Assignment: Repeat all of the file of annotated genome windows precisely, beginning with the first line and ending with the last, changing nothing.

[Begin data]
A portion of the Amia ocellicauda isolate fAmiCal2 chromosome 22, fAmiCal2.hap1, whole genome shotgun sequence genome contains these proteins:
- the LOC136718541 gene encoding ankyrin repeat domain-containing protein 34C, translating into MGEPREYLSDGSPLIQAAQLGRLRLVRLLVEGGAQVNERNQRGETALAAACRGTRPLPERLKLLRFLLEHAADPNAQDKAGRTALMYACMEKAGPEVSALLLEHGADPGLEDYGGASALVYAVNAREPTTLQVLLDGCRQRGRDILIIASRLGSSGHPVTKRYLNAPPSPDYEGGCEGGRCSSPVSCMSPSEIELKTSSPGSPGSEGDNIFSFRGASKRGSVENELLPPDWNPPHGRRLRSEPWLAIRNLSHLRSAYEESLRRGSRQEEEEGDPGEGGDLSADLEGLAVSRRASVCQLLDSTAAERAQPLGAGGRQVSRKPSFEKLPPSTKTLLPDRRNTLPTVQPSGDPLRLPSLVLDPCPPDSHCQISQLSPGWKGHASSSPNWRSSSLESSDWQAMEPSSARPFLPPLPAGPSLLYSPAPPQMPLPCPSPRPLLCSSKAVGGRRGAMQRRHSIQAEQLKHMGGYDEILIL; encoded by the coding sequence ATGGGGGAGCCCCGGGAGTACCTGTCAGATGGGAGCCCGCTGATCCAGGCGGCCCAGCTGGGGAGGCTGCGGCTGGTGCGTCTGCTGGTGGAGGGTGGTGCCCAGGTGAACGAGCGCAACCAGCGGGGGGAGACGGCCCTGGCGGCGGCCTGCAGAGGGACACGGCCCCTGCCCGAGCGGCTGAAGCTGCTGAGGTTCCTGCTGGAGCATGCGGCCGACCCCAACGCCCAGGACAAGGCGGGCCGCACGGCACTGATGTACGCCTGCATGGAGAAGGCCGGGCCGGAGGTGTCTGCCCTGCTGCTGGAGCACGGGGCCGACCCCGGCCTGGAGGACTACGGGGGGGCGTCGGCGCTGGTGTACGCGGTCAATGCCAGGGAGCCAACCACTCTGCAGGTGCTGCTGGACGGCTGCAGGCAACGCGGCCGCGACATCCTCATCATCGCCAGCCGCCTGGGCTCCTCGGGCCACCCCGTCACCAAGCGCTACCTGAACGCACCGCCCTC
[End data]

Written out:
A portion of the Amia ocellicauda isolate fAmiCal2 chromosome 22, fAmiCal2.hap1, whole genome shotgun sequence genome contains these proteins:
- the LOC136718541 gene encoding ankyrin repeat domain-containing protein 34C, translating into MGEPREYLSDGSPLIQAAQLGRLRLVRLLVEGGAQVNERNQRGETALAAACRGTRPLPERLKLLRFLLEHAADPNAQDKAGRTALMYACMEKAGPEVSALLLEHGADPGLEDYGGASALVYAVNAREPTTLQVLLDGCRQRGRDILIIASRLGSSGHPVTKRYLNAPPSPDYEGGCEGGRCSSPVSCMSPSEIELKTSSPGSPGSEGDNIFSFRGASKRGSVENELLPPDWNPPHGRRLRSEPWLAIRNLSHLRSAYEESLRRGSRQEEEEGDPGEGGDLSADLEGLAVSRRASVCQLLDSTAAERAQPLGAGGRQVSRKPSFEKLPPSTKTLLPDRRNTLPTVQPSGDPLRLPSLVLDPCPPDSHCQISQLSPGWKGHASSSPNWRSSSLESSDWQAMEPSSARPFLPPLPAGPSLLYSPAPPQMPLPCPSPRPLLCSSKAVGGRRGAMQRRHSIQAEQLKHMGGYDEILIL; encoded by the coding sequence ATGGGGGAGCCCCGGGAGTACCTGTCAGATGGGAGCCCGCTGATCCAGGCGGCCCAGCTGGGGAGGCTGCGGCTGGTGCGTCTGCTGGTGGAGGGTGGTGCCCAGGTGAACGAGCGCAACCAGCGGGGGGAGACGGCCCTGGCGGCGGCCTGCAGAGGGACACGGCCCCTGCCCGAGCGGCTGAAGCTGCTGAGGTTCCTGCTGGAGCATGCGGCCGACCCCAACGCCCAGGACAAGGCGGGCCGCACGGCACTGATGTACGCCTGCATGGAGAAGGCCGGGCCGGAGGTGTCTGCCCTGCTGCTGGAGCACGGGGCCGACCCCGGCCTGGAGGACTACGGGGGGGCGTCGGCGCTGGTGTACGCGGTCAATGCCAGGGAGCCAACCACTCTGCAGGTGCTGCTGGACGGCTGCAGGCAACGCGGCCGCGACATCCTCATCATCGCCAGCCGCCTGGGCTCCTCGGGCCACCCCGTCACCAAGCGCTACCTGAACGCACCGCCCTC